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Duke men's basketball shows off winning formula by playing to its strengths against Delaware

Duke junior Jeremy Roach drives to the basket during the second half of Friday night's game at Cameron Indoor Stadium.
Duke junior Jeremy Roach drives to the basket during the second half of Friday night's game at Cameron Indoor Stadium.

If one only looked at the final score of 92-58, it may have seemed like Duke had no trouble winning Friday's game. However, the Blue Devils could not easily put away the Blue Hens. While they started out strong, jumping out to a 31-18 lead with less than nine minutes left in the first half, Delaware went on a 15-6 run and cut the lead down to six at halftime.

“That's not our defense,” head coach Jon Scheyer said of Duke's first-half defense. “We need to be solid, disciplined and really with our size, protecting the paint—and give them credit, they hit some tough threes, I thought, in that first half. But I thought we did a much better job which is being disciplined, controlling the ball and having an awareness for protecting our rim.”

The Blue Devils are discovering their team identity in this early season, with major players returning from injury—forward Dariq Whitehead made his debut Friday and fellow freshman Dereck Lively II marked off his first game in the starting lineup. With changing lineups and several new players added to the roster this season, team chemistry is still in its early development. No matter the lineup change, Duke still has to focus on winning games, and as it experiments throughout this early season, it should fall back on the key pillars of strength that  Scheyer emphasized to continue to win. If it strays away from its advantages, Duke will set itself up for more difficult games. Thankfully for the Blue Devils, they played to their strengths against Delaware, turning a relatively close game into a blowout.

Although Duke maintained its lead throughout the second half, it was still in the single digits up until 11:20 remaining. Junior guard Jeremy Roach grabbed the Blue Devils' second-consecutive offensive rebound and went straight up for the and-one layup to put Duke up 57-47. On the other end, Delaware missed on a 3-pointer and Lively grabbed the rebound after several taps. Duke pushed it to the other end, and graduate wing Jacob Grandison converted on a 3-pointer of his own. Duke was not done—sophomore guard Jaylen Blakes stole a pass on the next play and slammed it home to cap off an 8-0 run, cushioning the Blue Devils' lead to 15 in a game that they would run away with for the rest of the second half.

“We really know that we can get them on transition defense, we know we could outrun them and outplay him,” said Lively. “We knew as soon as we get the ball moving, get us moving, playing together, we’re gonna win. So that was the goal. And I think we executed very well.”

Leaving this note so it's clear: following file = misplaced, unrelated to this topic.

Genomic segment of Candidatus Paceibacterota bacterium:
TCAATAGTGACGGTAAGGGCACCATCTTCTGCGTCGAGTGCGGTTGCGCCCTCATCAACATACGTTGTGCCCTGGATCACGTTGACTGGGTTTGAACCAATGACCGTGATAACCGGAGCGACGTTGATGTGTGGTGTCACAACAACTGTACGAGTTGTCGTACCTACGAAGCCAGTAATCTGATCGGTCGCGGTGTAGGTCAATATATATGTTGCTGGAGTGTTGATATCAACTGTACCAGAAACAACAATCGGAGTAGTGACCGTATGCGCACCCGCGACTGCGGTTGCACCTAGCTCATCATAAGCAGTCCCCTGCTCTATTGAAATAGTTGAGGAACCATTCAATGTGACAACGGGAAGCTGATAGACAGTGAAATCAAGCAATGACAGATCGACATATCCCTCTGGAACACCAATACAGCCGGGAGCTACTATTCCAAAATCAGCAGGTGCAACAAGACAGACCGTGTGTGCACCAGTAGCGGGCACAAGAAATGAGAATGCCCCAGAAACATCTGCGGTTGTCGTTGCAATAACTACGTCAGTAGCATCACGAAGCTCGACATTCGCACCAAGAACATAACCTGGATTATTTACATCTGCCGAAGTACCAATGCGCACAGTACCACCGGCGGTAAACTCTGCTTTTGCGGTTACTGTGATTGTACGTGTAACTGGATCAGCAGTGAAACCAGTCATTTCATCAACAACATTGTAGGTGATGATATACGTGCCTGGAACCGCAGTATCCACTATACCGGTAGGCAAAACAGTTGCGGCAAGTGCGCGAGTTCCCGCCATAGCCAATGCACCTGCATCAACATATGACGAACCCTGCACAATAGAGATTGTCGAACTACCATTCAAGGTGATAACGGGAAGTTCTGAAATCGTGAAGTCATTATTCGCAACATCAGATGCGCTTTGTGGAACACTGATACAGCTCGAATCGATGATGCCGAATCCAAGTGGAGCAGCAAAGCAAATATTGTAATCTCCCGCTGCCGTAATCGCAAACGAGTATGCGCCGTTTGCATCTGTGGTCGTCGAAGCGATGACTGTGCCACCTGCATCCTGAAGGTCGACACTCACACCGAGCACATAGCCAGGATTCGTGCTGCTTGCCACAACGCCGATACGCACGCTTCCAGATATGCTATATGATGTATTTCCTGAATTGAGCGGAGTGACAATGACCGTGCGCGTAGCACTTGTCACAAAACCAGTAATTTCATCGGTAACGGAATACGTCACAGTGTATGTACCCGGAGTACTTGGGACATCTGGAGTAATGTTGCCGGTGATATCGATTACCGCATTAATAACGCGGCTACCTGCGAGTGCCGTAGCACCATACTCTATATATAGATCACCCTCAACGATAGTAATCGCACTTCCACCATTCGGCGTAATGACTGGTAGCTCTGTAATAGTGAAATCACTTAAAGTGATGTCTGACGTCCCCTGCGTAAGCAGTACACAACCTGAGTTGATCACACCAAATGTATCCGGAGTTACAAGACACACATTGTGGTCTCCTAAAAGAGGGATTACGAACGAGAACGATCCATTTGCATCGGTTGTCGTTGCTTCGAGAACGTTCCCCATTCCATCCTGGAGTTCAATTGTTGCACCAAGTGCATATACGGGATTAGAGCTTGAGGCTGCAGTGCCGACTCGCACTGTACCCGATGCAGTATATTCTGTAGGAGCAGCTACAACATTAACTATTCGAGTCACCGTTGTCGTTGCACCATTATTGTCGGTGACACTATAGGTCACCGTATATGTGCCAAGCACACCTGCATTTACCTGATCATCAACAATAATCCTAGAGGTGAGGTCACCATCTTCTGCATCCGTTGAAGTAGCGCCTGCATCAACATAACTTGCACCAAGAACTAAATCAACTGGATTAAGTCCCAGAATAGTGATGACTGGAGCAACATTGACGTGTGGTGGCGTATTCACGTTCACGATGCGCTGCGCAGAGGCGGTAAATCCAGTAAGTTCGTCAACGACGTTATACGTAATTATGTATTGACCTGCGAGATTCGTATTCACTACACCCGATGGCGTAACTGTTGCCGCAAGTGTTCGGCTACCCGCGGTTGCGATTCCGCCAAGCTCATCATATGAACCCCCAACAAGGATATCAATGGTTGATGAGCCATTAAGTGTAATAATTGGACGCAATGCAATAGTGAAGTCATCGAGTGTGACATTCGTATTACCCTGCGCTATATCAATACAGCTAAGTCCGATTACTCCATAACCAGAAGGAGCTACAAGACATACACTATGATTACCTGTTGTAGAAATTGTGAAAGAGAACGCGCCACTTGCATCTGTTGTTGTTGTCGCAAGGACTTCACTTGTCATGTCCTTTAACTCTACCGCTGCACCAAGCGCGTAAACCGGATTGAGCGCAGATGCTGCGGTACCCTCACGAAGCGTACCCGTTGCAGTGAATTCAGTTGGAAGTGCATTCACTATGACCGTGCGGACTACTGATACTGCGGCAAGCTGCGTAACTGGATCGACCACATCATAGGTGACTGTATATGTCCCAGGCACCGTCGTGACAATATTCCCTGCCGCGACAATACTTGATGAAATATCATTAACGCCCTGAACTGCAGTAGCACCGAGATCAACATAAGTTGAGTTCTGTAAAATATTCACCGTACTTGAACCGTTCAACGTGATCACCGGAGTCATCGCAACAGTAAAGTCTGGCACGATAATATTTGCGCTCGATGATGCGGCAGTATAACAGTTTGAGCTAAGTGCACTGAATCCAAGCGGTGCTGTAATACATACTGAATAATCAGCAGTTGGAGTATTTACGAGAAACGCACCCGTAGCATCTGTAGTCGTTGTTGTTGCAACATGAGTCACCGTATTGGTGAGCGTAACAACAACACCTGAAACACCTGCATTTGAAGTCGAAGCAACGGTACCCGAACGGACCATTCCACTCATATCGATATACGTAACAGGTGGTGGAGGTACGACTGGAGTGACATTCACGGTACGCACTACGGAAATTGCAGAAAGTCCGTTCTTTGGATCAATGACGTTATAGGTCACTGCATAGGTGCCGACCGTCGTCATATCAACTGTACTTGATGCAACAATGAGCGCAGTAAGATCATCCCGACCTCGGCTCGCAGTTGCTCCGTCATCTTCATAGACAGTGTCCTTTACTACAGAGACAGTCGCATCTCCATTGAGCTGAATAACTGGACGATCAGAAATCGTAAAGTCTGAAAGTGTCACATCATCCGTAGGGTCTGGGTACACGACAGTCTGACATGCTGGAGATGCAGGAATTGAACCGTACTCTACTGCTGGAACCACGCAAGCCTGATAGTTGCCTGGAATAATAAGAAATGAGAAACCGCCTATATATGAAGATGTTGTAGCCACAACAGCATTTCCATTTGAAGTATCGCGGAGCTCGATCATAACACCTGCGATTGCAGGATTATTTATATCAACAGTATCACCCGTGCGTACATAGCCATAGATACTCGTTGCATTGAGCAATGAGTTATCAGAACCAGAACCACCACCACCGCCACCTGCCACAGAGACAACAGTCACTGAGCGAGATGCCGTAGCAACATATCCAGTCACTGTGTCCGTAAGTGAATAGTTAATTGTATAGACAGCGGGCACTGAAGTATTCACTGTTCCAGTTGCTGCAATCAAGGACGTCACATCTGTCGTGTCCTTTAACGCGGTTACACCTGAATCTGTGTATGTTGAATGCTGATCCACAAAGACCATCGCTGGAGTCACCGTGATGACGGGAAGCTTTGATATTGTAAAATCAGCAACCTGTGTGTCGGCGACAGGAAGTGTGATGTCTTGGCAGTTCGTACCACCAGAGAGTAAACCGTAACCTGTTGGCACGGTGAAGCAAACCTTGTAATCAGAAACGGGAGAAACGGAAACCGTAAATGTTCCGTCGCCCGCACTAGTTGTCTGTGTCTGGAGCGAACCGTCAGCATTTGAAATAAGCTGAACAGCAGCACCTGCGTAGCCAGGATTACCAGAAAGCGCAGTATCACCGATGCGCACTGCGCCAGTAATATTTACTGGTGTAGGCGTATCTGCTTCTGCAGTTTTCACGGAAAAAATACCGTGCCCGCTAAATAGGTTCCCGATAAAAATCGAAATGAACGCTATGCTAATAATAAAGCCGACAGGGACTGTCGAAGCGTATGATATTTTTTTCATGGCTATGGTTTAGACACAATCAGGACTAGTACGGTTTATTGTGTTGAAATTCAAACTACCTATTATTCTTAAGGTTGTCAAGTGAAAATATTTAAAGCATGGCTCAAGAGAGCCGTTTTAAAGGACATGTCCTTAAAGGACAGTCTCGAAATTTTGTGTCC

Duke’s explosive sequence perfectly captures the areas that this team can rely on: its defense, size and bench. Its defense was much stronger in the second half, holding Delaware to just 22 points and 0-of-9 shooting from 3-point range.

“They were hitting a lot of threes, so you got to limit that,” said Blakes. “We let a lot of straight line drives to try to prevent that and letting them get in our paint, so I think we did a very good job of that second half. We're a very good defensive team—the first half we weren’t that great, but second half, we were a lot better.”

Duke came in with another tremendous height advantage, with multiple seven-footers in the starting lineup. Against Kansas, the Blue Devils were still outscored in the paint 48-42. That was not the case against Delaware, as they outscored the visitors in this category 46-26 and outrebounded the Blue Hens 47-25. 

To this point, Duke has often coupled its size advantage with poor performance in other categories—against Kansas, for example, it took 21 3-point shots but only converted on three of them. Taking tough shots from distance over easy baskets at the rim relieves the opponents, but Duke had much better shot selection Friday, this time converting on 6-of-14 3-pointers.

As Duke’s rotation continues to take shape, its bench will solidify into a solid scoring group. The return of Whitehead in Friday's game gave a glimpse into the team's depth, but in the first half, Duke only managed to outscore Delaware by two in bench points. During the second half, it is no coincidence that the Blue Devils' lead became insurmountable thanks to the variety of players contributing. Duke outscored Delaware in bench points 18-6 after halftime. Grandison went 4-of-4 from the field for 10 points total, and he was joined by Blakes with nine points along with Whitehead and Ryan Young, each of whom scored six. With so many different offensive weapons, Duke has a ton of players to rely on to take it to the promised land.

“We're gonna find things out about everybody,” said Scheyer. “And literally, everybody there on the court stepped up in different ways tonight, and we feel that's something we can do and that's sustainable.” 

Duke is rounding into form, and Scheyer will continue to find the best lineup to win more games. It will not be easy for this roster to find its footing this year with new faces. Chemistry will take time, but it is much easier once the group shares certain points of emphasis. If the Blue Devils can rally around these areas during this early season, they will get off to a great start.

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